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The start of something extraordinary

The Story of a Champion

The first book about New Zealand’s first Olympic champion has been published on the centenary of his games triumph.

It’s about swimmer Malcolm Champion and is called, appropriately, Champion – New Zealand’s first Olympic winner. It was written by Ron Palenski and published by the New Zealand Sports Hall of Fame.

Champion teamed up with three Australians in the Australasian team to win the 4 x 200 metres freestyle relay at the Olympics in Stockholm in 1912. He also competed the year before in the mile at the Festival of Empire in London, a sort of forerunner to the Commonwealth Games. He withdrew from his only race there, the mile, but won the English three-mile title in the Thames.

Champion was New Zealand’s most successful swimmer until Danyon Loader.

In 39 starts at national championship meetings, he won 32, was second in five, third in one and did not finish one.

His career lasted an extraordinary 14 years, from 1901 until 1914, during which he was banned from competing for at least four years. It has often been written he was banned for life for a breach of the amateurism regulations which applied to swimming at the time. But Palenski writes that there is no evidence of Champion breaching any amateur rule. Even if he had, he could have swum successfully as a professional, as did many Australians at the time, but never did so.

There were two national swimming associations at the time and Palenski says Champion seems to have got caught up in the rivalry between them. Records of their meetings have not survived, but newspaper accounts of the time make it clear that Champion was suspended for defaulting on a subscription payment to the Wellington centre, which was affiliated to the Christchurch-based national association. Champion came under the jurisdiction of the other national association, in Auckland.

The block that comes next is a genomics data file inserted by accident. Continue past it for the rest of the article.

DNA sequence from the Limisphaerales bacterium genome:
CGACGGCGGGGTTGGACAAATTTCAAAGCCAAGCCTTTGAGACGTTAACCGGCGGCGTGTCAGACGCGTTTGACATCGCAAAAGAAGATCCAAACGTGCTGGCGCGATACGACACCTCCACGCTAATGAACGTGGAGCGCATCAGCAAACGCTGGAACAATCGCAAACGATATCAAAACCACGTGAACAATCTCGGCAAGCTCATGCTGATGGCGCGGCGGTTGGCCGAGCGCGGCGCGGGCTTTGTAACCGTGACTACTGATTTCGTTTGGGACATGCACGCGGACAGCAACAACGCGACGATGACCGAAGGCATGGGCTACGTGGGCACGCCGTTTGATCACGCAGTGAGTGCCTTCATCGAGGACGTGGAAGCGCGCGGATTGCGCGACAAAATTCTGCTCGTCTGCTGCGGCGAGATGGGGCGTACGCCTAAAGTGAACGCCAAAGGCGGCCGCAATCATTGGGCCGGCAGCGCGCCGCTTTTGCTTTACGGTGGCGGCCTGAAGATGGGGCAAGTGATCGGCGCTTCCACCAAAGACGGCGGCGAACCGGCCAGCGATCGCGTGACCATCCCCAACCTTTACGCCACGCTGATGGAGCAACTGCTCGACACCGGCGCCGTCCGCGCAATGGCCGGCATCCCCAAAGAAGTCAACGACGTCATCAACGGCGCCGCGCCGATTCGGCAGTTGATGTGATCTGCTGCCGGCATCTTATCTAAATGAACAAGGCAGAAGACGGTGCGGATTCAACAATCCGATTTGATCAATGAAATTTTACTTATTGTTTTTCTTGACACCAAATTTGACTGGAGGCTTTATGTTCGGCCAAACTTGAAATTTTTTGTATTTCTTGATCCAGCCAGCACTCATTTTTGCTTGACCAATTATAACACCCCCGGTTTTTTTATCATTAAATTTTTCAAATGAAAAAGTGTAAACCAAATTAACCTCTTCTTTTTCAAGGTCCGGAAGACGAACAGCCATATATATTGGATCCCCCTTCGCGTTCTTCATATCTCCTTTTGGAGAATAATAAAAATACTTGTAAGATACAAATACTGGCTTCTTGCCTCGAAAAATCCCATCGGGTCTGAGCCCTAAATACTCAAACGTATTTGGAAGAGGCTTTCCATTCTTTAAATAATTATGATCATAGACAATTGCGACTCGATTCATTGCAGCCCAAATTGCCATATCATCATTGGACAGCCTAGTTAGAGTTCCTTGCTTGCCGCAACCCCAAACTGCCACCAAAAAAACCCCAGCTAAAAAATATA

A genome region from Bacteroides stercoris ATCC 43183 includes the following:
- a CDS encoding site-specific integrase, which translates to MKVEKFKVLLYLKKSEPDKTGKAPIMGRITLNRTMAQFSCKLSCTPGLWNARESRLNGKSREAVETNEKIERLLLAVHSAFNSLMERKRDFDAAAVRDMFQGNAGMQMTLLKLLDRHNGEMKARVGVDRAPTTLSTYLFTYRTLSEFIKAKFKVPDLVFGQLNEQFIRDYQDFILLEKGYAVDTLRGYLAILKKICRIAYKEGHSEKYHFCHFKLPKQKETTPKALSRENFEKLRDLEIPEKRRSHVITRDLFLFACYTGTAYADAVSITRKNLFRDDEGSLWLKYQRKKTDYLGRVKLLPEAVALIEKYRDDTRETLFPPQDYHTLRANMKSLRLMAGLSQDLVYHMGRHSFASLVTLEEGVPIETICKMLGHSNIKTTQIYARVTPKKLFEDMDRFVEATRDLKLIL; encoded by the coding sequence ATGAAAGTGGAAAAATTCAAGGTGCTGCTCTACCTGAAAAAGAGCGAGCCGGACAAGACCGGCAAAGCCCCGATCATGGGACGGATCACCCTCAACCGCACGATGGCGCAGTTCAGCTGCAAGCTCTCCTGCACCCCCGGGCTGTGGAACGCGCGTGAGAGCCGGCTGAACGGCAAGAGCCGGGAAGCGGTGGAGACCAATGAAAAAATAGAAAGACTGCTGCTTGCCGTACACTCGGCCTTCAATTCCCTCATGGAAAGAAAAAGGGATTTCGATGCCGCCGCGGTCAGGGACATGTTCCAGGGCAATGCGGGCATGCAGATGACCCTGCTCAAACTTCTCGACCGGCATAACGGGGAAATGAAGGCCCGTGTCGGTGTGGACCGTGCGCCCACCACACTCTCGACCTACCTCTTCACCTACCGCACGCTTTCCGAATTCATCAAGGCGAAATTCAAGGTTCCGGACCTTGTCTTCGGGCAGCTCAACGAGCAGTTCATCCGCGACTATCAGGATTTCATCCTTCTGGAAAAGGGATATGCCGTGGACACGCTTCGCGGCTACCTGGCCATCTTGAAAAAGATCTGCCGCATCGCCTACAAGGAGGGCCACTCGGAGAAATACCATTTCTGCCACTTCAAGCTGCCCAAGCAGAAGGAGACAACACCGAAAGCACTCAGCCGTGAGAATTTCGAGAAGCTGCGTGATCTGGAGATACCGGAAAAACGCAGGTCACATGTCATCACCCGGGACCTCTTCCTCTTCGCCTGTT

He was not suspended for any stated period. He was allowed to swim again in 1907 when the two national associations merged.

The book also contends that Champion was born in Auckland and not in Norfolk Island, as most sources insist. Palenski unearthed a story in the Sydney Referee newspaper in which Champion, in a lengthy interview, says he was born at St Heliers and went to Norfolk Island, where his mother was from, at a young age. Sarah Champion was descended from one of the Bounty mutineers, Matthew Quintal. She married a shipping master and island trader, William Champion, for whom young Malcolm worked.

In the same interview, Champion said he began competitive swimming in Auckland in 1899 because he heard there was a possibility of “a trip to Paris” in 1900. Nothing eventuated because the money could not be raised. Had it happened, it would have been New Zealand’s debut at the Olympic Games.  New Zealanders had to wait another eight years before entering a games and Champion another 12.

Champion – New Zealand’s first Olympic winner, is available from the New Zealand Sports Hall of Fame for $20 including postage and packaging.